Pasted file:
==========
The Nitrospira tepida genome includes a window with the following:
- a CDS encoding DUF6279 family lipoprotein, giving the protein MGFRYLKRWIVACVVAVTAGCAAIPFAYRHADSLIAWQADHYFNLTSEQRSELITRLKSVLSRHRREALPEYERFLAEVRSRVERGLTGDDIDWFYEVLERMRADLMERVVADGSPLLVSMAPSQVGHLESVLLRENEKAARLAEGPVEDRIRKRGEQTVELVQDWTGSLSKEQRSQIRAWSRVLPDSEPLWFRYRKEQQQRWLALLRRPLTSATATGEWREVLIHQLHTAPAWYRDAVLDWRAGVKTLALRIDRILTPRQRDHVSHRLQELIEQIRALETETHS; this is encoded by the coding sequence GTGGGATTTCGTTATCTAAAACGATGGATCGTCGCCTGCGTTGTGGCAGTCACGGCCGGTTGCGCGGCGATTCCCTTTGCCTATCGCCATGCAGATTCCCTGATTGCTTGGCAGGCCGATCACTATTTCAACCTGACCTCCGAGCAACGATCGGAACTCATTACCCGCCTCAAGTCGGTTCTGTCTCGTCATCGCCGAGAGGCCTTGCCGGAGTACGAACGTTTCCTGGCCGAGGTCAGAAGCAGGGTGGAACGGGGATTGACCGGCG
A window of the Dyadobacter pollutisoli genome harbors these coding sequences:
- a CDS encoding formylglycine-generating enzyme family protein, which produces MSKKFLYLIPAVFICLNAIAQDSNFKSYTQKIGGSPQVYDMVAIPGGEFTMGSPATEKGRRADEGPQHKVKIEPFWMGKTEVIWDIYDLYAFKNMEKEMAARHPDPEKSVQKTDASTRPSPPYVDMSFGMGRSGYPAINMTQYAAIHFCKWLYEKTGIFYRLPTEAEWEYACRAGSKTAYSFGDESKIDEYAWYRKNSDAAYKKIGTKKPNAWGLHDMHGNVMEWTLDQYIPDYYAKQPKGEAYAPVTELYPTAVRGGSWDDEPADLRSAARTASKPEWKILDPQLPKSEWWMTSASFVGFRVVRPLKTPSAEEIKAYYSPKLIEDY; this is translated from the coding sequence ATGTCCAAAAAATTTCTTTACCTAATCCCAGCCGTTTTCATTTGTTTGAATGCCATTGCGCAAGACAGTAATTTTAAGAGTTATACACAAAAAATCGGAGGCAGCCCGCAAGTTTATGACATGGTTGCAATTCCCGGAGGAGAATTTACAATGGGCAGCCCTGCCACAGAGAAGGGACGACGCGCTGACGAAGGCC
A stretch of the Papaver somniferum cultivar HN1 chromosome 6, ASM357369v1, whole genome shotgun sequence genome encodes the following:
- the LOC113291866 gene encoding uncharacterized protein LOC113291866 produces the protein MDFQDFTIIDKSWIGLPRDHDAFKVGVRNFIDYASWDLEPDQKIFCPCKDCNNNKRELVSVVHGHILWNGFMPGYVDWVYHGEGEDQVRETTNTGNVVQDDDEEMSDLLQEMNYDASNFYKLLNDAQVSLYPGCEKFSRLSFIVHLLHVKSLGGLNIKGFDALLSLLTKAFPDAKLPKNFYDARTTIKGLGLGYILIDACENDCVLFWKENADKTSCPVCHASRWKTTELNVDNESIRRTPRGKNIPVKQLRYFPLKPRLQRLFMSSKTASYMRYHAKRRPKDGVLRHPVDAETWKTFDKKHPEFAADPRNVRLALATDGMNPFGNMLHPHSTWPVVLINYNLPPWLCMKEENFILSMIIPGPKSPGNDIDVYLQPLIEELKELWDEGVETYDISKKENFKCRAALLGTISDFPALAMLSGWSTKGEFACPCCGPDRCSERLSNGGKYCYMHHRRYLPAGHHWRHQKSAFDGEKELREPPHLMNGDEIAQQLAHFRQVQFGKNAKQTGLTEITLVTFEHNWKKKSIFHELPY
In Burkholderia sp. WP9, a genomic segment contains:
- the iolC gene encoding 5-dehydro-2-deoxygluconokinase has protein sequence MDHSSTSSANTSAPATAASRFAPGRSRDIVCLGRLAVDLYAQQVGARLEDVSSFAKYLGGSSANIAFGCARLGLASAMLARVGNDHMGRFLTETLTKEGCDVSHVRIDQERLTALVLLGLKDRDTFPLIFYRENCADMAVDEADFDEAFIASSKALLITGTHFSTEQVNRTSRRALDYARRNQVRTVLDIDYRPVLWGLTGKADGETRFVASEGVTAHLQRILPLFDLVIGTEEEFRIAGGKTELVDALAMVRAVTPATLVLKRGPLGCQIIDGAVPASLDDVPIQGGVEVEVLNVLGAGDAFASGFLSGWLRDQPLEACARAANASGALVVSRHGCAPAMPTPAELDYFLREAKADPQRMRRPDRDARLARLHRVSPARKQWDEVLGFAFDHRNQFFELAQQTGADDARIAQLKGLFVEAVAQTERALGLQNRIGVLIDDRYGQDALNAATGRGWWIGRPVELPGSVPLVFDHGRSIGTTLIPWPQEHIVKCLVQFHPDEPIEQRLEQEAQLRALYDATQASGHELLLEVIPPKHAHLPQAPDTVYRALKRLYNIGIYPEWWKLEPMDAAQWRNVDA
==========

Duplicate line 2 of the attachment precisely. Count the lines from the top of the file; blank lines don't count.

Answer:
- a CDS encoding DUF6279 family lipoprotein, giving the protein MGFRYLKRWIVACVVAVTAGCAAIPFAYRHADSLIAWQADHYFNLTSEQRSELITRLKSVLSRHRREALPEYERFLAEVRSRVERGLTGDDIDWFYEVLERMRADLMERVVADGSPLLVSMAPSQVGHLESVLLRENEKAARLAEGPVEDRIRKRGEQTVELVQDWTGSLSKEQRSQIRAWSRVLPDSEPLWFRYRKEQQQRWLALLRRPLTSATATGEWREVLIHQLHTAPAWYRDAVLDWRAGVKTLALRIDRILTPRQRDHVSHRLQELIEQIRALETETHS; this is encoded by the coding sequence GTGGGATTTCGTTATCTAAAACGATGGATCGTCGCCTGCGTTGTGGCAGTCACGGCCGGTTGCGCGGCGATTCCCTTTGCCTATCGCCATGCAGATTCCCTGATTGCTTGGCAGGCCGATCACTATTTCAACCTGACCTCCGAGCAACGATCGGAACTCATTACCCGCCTCAAGTCGGTTCTGTCTCGTCATCGCCGAGAGGCCTTGCCGGAGTACGAACGTTTCCTGGCCGAGGTCAGAAGCAGGGTGGAACGGGGATTGACCGGCG